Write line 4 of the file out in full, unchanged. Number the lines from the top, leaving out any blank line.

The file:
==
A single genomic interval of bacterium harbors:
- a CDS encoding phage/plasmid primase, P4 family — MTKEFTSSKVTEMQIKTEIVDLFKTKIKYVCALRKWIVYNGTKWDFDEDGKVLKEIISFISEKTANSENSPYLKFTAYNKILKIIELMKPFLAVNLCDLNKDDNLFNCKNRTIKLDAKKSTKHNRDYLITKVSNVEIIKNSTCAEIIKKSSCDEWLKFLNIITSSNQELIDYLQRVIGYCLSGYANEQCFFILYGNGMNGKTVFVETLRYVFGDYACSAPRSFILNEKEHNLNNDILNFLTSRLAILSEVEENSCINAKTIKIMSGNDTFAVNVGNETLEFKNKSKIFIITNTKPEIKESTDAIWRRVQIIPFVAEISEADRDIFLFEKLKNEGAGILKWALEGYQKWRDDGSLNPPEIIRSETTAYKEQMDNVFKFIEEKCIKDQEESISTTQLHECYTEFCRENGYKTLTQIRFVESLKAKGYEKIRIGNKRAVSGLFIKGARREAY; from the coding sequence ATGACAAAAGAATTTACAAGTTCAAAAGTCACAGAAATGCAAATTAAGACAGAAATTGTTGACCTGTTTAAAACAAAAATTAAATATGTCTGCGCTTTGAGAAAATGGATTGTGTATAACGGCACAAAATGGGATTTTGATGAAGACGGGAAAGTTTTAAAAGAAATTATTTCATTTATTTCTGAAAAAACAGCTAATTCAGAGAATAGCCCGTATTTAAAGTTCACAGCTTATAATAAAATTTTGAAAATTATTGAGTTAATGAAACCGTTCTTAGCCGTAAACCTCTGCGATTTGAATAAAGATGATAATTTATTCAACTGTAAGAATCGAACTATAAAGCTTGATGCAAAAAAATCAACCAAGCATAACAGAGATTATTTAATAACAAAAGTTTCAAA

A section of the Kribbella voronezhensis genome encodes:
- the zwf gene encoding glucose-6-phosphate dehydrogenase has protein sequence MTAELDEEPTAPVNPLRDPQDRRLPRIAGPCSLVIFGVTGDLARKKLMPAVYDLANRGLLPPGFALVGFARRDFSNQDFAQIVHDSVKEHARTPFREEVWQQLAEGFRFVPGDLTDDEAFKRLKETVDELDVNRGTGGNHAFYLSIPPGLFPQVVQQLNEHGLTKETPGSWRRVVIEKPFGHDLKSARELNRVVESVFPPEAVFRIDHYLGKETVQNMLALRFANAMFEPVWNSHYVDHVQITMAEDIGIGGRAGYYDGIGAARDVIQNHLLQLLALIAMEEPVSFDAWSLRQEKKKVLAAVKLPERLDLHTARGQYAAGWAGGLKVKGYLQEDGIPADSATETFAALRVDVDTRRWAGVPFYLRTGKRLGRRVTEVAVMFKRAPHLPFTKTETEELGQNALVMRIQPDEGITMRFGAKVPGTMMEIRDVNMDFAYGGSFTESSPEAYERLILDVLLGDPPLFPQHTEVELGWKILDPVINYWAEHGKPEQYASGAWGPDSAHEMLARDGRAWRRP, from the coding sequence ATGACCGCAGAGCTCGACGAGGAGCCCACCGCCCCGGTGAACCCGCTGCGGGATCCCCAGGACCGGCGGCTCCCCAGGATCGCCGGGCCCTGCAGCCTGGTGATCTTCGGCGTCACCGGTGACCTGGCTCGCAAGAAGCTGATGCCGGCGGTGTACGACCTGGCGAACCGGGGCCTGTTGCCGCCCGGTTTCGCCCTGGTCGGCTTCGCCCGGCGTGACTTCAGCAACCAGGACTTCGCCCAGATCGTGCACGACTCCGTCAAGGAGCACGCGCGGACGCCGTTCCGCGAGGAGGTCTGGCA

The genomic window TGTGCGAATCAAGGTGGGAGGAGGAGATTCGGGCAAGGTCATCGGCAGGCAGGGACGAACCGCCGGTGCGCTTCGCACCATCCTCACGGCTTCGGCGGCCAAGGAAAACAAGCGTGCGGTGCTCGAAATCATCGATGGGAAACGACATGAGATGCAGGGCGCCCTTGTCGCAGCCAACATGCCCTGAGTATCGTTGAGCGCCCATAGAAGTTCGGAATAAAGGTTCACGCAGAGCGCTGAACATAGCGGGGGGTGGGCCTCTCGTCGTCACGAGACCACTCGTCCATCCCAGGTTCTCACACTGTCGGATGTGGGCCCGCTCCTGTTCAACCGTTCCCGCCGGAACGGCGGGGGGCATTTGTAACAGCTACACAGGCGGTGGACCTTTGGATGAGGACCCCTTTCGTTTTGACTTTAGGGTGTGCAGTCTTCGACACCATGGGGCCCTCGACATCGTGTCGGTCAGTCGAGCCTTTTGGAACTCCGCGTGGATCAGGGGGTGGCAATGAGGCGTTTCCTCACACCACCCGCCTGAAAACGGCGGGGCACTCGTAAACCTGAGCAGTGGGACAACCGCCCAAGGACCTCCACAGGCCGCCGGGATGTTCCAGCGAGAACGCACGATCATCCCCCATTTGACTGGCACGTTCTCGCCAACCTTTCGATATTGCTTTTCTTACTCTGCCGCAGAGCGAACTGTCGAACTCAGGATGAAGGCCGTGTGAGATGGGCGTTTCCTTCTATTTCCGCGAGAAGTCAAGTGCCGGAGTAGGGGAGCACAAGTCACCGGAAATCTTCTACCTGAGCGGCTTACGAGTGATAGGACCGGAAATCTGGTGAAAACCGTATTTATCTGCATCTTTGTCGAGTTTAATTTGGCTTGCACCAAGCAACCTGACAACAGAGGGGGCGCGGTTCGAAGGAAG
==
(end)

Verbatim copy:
- the zwf gene encoding glucose-6-phosphate dehydrogenase has protein sequence MTAELDEEPTAPVNPLRDPQDRRLPRIAGPCSLVIFGVTGDLARKKLMPAVYDLANRGLLPPGFALVGFARRDFSNQDFAQIVHDSVKEHARTPFREEVWQQLAEGFRFVPGDLTDDEAFKRLKETVDELDVNRGTGGNHAFYLSIPPGLFPQVVQQLNEHGLTKETPGSWRRVVIEKPFGHDLKSARELNRVVESVFPPEAVFRIDHYLGKETVQNMLALRFANAMFEPVWNSHYVDHVQITMAEDIGIGGRAGYYDGIGAARDVIQNHLLQLLALIAMEEPVSFDAWSLRQEKKKVLAAVKLPERLDLHTARGQYAAGWAGGLKVKGYLQEDGIPADSATETFAALRVDVDTRRWAGVPFYLRTGKRLGRRVTEVAVMFKRAPHLPFTKTETEELGQNALVMRIQPDEGITMRFGAKVPGTMMEIRDVNMDFAYGGSFTESSPEAYERLILDVLLGDPPLFPQHTEVELGWKILDPVINYWAEHGKPEQYASGAWGPDSAHEMLARDGRAWRRP, from the coding sequence ATGACCGCAGAGCTCGACGAGGAGCCCACCGCCCCGGTGAACCCGCTGCGGGATCCCCAGGACCGGCGGCTCCCCAGGATCGCCGGGCCCTGCAGCCTGGTGATCTTCGGCGTCACCGGTGACCTGGCTCGCAAGAAGCTGATGCCGGCGGTGTACGACCTGGCGAACCGGGGCCTGTTGCCGCCCGGTTTCGCCCTGGTCGGCTTCGCCCGGCGTGACTTCAGCAACCAGGACTTCGCCCAGATCGTGCACGACTCCGTCAAGGAGCACGCGCGGACGCCGTTCCGCGAGGAGGTCTGGCA